Video: How to make Bibimbap

Myung Ran Lee (Kelly) from Korea shows how to make bibimbap (mixed rice).


Myung Ran Lee (Kelly).
Myung Ran Lee (Kelly).
Myung Ran Lee (Kelly) came to Dunedin three years ago with her two children who were studying at university. Before that she lived in Auckland for six years. There she didn't need to speak English, because there was a big Korean community, she said.

However, in Dunedin she learnt English then studied cooking and culinary arts at Otago Polytechnic, winning a scholarship after her first year.

Korean family meals usually consist of rice, a soup and five to 10 side dishes, more if it's a special occasion, she said.

Bibimbap is a quick family dish that mixes all the ingredients together. It can be put together from whatever vegetables you have, a little beef or other meat, an egg, gochujan (hot pepper paste) and sesame oil and seeds.

Quantities vary depending on how many people you are feeding and how many varieties of vegetables you have.


Bibimbap (mixed rice) 

Photos by Christine O'Connor.
Photos by Christine O'Connor.

Vegetables (choice of mushrooms, sliced cucumber, sliced zucchini, bean sprouts, spinach, grated carrot, onion, spring onions, daikon, gosari (bracken fern stems- a Korean specialty)
a little beef mince marinated and cooked with garlic, soy sauce and honey
an egg fried in a non-stick pan
sesame oil
sesame seeds
gochujan, (fermented hot pepper paste)
soy sauce (optional)
sugar (optional)



Prepare the vegetables you are using separately:

Steam spinach and squeeze out excess water. Chop and mix with a little salt if desired, and sesame oil and seeds.

Steam bean sprouts until just cooked but still crunchy. Drain and mix with a teaspoon of finely sliced spring onion and a teaspoon of sesame seeds.

Stir-fry sliced mushrooms with soy sauce, a pinch of sugar, sesame oil and sesame seeds.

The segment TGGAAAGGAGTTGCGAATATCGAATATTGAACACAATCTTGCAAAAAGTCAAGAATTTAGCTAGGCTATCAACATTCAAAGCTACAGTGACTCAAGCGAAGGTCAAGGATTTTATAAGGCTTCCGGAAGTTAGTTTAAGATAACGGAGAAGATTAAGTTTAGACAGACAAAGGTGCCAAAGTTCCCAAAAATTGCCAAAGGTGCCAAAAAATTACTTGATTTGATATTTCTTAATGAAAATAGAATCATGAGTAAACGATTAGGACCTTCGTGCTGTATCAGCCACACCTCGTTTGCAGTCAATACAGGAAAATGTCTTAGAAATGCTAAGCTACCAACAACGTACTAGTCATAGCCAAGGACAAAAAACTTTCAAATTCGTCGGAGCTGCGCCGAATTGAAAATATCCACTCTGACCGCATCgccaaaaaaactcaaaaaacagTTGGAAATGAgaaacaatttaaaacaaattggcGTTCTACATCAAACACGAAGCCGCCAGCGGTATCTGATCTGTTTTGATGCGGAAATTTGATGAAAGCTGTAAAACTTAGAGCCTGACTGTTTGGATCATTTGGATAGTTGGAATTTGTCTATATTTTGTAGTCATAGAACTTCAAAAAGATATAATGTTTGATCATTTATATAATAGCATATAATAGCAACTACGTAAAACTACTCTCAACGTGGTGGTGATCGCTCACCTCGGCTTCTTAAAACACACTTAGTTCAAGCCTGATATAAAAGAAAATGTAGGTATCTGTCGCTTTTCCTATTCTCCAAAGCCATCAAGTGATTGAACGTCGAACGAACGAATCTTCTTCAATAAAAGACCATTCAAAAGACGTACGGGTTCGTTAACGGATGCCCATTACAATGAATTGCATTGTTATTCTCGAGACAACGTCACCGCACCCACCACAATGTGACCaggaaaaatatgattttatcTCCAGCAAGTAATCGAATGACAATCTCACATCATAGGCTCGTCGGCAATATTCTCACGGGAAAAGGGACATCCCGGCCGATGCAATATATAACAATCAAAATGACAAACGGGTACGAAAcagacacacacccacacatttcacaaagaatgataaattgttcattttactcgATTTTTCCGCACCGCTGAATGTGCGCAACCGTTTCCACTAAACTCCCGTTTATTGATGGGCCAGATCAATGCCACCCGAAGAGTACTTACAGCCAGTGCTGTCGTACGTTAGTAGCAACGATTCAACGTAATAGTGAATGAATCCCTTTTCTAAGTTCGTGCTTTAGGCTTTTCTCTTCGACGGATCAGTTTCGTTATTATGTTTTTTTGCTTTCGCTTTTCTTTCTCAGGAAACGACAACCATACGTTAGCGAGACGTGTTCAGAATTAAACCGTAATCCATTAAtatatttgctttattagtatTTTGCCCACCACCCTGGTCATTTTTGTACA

Slice the zucchini into ribbons and stir-fry with salt and sesame seeds.

Grate the carrot and cook very briefly.

Slice cucumber and wash.

Slice and fry the onion in a little oil until translucent.

To serve, put cooked rice in a bowl. Arrange the vegetables on top - Kelly used courgette, onions, carrot and gosari which she had in the fridge. Add a little cooked meat, sprinkle a little soy sauce over, then add a tablespoon of gochujan (fermented hot pepper paste) and top with a fried egg. Drizzle a little sesame oil over and sprinkle with sesame seeds.

Before eating, mix everything together well.

Alternative version for winter: heat a little oil in the bottom of a pan, add the rice and press down well. Add the vegetables and meat as above and top with a raw egg. Cover with a lid and allow to cook on low heat for 5-7 minutes until the rice at the bottom is crispy and the egg is beginning to set. Add gochujan and mix well.

Serve with a bowl of miso soup alongside. This is usually eaten with a spoon rather than chopsticks.



• Garlic, spring onions, sesame oil and seeds are used widely in Korean cooking.

• The vegetables can be prepared the night before and the dish assembled quickly when you get home from work. Or you can use leftovers.

• Because of the long cold winters in Korea, people had to preserve food to last them when fresh food was not available. Kelly's mother and grandmother used to get together with friends and make large quantities of kimchi, gochujan, miso and soy sauce each year. There are special fridges available in Korea that hold such condiments at the right temperature to ferment them. Now most people buy them instead of making them.

• Gochujan, Korean fermented hot pepper paste, is available from some Asian supermarkets.

• Instead of bean sprouts Kelly used gosari, bracken fern stems, a traditional delicacy in Korea, which a friend had gathered and dried. She soaked them in water, drained and stir-fried them with garlic, spring onion and sesame seed oil.

Thanks to Afife Harris and Centre City New World.

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